If you’re planning to use a flexible liner, you’ll have the most design options but remember that sharp corners can be hard to line without creating a lot of pleats and folds. For formal pools, rubber liners can be box welded to give a right-angle without distortions in the liner, otherwise keep curves gentle.  As well as deep areas, your design should include shallower shelves for marginal plants which like to have their roots submerged but their leaves above the surface. These will help to provide a means for animals to come and go but a gently sloping beach will be of great benefit to animals such as hedgehogs which can drown in steep-sided ponds.

Once you’ve dug your pond, it’s time to double-check your measurements and source the liner. To calculate the size required, measure the length and width before adding twice the maximum depth to each (L+2D x W+2D). To allow for edging and any minor errors in measurement, it’s sensible to add 1m on each side. As an example, a pond 3 metres long, 2 metres wide and 1 metre deep gives a 6x5m liner. Often the surplus needed for edging can be found by rounding up from an unconventional measurement. As an alternative, preformed ponds make design simpler and come ready to install.

Check each side of the new pond with a spirit level to avoid problems having to disguise a ‘high end’ later and if you’re using a preformed pool, check that the base is level too. Whatever material you’re using it’s important to check for stones and other objects, as these can either puncture a flexible liner or damage a rigid one, once the weight of water acts upon the pressure point. One factor that might become apparent at this point is a high water table, this might mean that your potential pond has water in it before the liner is installed. In this instance it’s best to pump this away if possible. Once the pond is filled, the weight of water on the liner will usually keep it in place. If your design in sympathetic, you might also wish to consider a semi-raised installation which involves building a wall to support the sides of the pond above the soil level – this approach works very well with rigid preforms which have built-in strength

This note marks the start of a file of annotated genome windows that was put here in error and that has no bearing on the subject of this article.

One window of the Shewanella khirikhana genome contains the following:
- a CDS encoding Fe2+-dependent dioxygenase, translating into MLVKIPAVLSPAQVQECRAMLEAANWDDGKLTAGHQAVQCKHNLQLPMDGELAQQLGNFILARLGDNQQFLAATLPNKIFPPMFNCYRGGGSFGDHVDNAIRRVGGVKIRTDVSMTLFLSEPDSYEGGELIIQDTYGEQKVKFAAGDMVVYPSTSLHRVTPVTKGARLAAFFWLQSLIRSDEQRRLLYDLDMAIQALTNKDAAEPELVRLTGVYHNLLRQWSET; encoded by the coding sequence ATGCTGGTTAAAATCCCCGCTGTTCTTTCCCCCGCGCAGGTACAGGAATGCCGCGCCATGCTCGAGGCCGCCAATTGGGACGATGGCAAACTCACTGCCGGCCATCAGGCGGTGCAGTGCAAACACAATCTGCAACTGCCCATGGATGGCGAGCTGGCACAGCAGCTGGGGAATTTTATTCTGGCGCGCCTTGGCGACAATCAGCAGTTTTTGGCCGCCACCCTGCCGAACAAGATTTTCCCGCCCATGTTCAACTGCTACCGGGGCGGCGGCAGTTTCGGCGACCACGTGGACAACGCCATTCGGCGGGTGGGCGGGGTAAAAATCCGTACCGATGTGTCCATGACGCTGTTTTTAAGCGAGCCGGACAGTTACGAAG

With the excavation free of sharp objects, prepare the surface for the liner. Rigid pools are best installed on a layer of sand to support them evenly and make levelling them easier. Flexible pond liners can also be laid on a bed of sand but are better protected by specially woven underlay which resists puncture by sharp objects.

Before installation, place rubber or PVC liners in a warm place to ensure maximum flexibility and reduce the tendency to form creases. Check the surroundings for sharp objects too, as large liners are often easier to open out beside the hole before positioning them. With the underlay in place, lower the liner into the hole and run a hose to start filling the pond – the weight of the water will help settle the liner, which can be pulled from all sides to keep it as smooth as possible. If you’re installing a wildlife pond, you may wish to cover the liner with a layer of underlay to give it more protection. You can then add a layer of silver sand or soil above this to better mimic a natural pool. Older references will often stress the importance of protecting PVC liners from sunlight, this is more of an issue with very low-budget liners of old, which lacked protection from UV. Quality pond liners tend to come with long guarantees against material failure.

With the weight of the water to help, continue pulling the liner as it fills and you’ll soon be faced with the decision of how to finish the pond edge. This is always the thing that makes or breaks the final effect, and some options are easier than others. Traditionally, slabs or crazy paving were used, and these materials might be appropriate to blend with the rest of the garden. Timber can be a good alternative, and both work well in formal settings. Alternatively, more naturalistic margins can be made using bog pockets (where plants will mask hard edges), gravel beaches or turf laid over the liner edge. These are all good choices for wildlife ponds, but some will wick water from the pool unless the liner discretely reaches the surface behind them. Think about your options before deciding and consider installing a concrete collar to support slabs or timber to make the task easier.

Plants can be added immediately to a new pond but it’s best to leave fish stocking for a week or two to allow things to settle and ensure any unforeseen problems don’t arise. Add a water conditioner to detoxify chlorine, chloramine and heavy metals which might be in your tap water. Rainwater is a better choice for wildlife ponds, and you’ll often be surprised at how rapidly wildlife appears.

Fishponds will normally need filtration to remain clear and healthy, at the extreme end of things, koi require some significant life support equipment that will need planning for. Accessories such as bottom drains need to be installed during construction and are often the reason behind subsequent upgrades for dedicated enthusiasts. Space might also be needed for bulky filters, so be prepared to extend excavations to conceal these if needed.